Now let’s credit Disney for the work earlier this year of adding highly requested titles such as Dinosaurs (1991) in January, Cinderella (1997) and The Muppet Show (1979) in February, the weirdly-subtitled “Star Wars Vintage” titles that nobody ever imagined would arrive in April, and a smattering of vintage films this spring. The problem is that this was not a change or an evolution. These were scraps thrown to silence people for a while. The July list retreated back to what was the norm – nothing classic. The newly-released August list confirmed that Disney was back to not providing the past for the subscribers who rightfully believe no month should pass without titles for older subscribers.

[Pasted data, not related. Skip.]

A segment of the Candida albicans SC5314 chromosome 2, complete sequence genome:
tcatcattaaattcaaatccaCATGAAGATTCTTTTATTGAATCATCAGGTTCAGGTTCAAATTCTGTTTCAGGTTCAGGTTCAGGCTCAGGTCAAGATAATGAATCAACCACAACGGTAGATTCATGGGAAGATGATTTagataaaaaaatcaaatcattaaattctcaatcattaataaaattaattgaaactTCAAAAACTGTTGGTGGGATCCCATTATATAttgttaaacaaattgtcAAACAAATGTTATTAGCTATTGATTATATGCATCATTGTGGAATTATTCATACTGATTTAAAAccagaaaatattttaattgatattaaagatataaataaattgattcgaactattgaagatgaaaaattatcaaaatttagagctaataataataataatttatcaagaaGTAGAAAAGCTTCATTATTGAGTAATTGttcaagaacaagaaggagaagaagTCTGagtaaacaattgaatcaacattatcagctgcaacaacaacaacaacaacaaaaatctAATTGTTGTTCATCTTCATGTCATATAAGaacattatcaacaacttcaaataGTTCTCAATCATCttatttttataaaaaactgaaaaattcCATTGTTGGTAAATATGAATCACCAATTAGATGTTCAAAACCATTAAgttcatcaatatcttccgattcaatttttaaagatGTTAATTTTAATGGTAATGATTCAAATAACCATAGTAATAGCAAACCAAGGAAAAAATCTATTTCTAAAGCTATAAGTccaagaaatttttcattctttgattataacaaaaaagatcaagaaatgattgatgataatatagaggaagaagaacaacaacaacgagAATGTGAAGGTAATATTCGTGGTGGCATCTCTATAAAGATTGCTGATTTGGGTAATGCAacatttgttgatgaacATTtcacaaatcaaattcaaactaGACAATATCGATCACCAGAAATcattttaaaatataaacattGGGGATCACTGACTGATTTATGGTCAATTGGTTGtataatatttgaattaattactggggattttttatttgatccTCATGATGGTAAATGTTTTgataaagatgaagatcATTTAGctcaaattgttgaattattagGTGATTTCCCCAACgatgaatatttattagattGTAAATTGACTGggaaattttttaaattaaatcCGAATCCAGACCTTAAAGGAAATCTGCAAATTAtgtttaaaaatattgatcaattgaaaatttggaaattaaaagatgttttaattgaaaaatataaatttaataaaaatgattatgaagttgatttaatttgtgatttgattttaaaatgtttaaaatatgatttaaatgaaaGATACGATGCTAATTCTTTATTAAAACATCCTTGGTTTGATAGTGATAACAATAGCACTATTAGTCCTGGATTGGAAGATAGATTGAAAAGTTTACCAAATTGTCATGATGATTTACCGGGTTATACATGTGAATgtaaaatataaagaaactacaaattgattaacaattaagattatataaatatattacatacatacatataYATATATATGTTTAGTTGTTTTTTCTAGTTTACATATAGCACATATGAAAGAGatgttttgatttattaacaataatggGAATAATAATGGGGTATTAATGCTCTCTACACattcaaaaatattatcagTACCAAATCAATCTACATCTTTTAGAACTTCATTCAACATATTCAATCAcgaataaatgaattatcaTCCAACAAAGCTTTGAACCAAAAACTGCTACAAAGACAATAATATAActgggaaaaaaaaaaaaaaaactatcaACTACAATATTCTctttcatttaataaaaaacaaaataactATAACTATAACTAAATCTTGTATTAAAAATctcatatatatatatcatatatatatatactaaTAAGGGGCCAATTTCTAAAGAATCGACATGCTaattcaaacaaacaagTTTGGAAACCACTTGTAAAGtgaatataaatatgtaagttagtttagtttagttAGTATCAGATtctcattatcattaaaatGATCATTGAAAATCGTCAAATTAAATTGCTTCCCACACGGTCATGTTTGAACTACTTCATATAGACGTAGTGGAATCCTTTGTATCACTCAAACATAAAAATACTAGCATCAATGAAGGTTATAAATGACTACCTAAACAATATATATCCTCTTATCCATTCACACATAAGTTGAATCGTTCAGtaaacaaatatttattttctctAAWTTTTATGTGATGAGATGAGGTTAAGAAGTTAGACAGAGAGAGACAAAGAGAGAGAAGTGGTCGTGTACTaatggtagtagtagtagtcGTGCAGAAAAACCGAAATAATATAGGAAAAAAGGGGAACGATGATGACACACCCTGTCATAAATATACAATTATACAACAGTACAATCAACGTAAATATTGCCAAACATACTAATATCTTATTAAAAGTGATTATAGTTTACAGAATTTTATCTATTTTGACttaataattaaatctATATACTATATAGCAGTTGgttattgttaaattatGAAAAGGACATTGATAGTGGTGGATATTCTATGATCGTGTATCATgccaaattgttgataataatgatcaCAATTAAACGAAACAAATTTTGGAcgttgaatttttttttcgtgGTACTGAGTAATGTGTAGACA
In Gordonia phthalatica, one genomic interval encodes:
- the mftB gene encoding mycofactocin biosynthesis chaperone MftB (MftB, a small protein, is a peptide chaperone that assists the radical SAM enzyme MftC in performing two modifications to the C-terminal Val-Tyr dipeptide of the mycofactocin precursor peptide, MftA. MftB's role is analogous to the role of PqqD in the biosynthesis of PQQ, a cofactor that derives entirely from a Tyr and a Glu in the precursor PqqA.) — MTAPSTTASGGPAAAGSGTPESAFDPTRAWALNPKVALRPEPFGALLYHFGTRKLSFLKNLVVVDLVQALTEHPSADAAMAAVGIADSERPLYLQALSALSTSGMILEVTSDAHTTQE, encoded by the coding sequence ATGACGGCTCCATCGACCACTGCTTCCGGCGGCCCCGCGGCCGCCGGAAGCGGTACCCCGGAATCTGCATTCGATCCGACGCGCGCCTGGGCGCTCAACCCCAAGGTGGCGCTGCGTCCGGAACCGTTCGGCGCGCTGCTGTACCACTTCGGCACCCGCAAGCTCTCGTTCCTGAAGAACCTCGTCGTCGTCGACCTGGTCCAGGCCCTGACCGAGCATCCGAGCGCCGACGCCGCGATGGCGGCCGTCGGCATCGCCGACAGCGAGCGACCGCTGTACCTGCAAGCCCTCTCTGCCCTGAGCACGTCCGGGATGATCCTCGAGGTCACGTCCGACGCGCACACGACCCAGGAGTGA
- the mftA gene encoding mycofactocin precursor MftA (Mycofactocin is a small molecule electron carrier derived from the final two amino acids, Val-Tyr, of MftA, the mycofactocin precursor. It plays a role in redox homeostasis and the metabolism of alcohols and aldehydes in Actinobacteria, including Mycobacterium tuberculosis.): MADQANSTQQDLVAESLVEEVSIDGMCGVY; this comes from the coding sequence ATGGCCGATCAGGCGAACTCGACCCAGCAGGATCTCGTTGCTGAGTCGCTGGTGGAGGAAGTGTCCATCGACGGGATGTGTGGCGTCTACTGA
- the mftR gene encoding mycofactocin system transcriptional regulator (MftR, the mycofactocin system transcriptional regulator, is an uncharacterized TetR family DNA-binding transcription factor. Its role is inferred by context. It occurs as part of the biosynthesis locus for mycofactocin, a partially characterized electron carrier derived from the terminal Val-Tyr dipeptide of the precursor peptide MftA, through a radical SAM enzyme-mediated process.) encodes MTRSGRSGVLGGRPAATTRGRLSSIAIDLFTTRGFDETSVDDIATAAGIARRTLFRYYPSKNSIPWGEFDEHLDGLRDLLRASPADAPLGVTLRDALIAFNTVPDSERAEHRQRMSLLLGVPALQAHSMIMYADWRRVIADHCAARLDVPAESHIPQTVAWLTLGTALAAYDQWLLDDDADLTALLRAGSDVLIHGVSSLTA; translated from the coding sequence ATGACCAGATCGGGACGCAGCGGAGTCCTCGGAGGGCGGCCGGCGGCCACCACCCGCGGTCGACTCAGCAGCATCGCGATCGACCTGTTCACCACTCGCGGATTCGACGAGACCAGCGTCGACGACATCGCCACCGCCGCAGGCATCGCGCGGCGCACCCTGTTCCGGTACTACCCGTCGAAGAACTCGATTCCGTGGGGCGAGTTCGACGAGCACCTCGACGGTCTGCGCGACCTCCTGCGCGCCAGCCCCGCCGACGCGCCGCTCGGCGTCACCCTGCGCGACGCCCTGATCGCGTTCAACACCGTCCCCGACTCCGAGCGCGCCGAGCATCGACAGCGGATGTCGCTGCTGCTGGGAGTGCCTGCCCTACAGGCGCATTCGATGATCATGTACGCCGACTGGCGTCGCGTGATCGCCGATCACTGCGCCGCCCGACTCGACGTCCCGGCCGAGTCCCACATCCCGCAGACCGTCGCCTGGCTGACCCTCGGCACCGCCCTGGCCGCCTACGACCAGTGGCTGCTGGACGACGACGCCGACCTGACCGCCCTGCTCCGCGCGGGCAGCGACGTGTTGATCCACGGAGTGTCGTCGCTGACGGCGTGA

Paramount+ Is Far From Perfect
Let’s also be fair and criticize Paramount+ – in some cases their shows are missing seasons. The service’s UI is weaker than Disney+ and needs a lot of work. But things like that are more likely to improve and get fixed. A strategy that focuses aggressively on originals and recently-completed seasons or recently aired episodes like Disney+ employs is a lot more concerning.
July did bring TONS of recent Nat Geo for SharkFest. This is good synergy. And both July and August were the latest step in their new push towards releasing in-season episodes of shows, mere weeks after airing. These are positive things when isolated. But not in place of the library or catalog. If Disney is maxing out at 30 titles a month and now they are adding 10 “in-season” shows each month, the amount of library adds is reduced even further.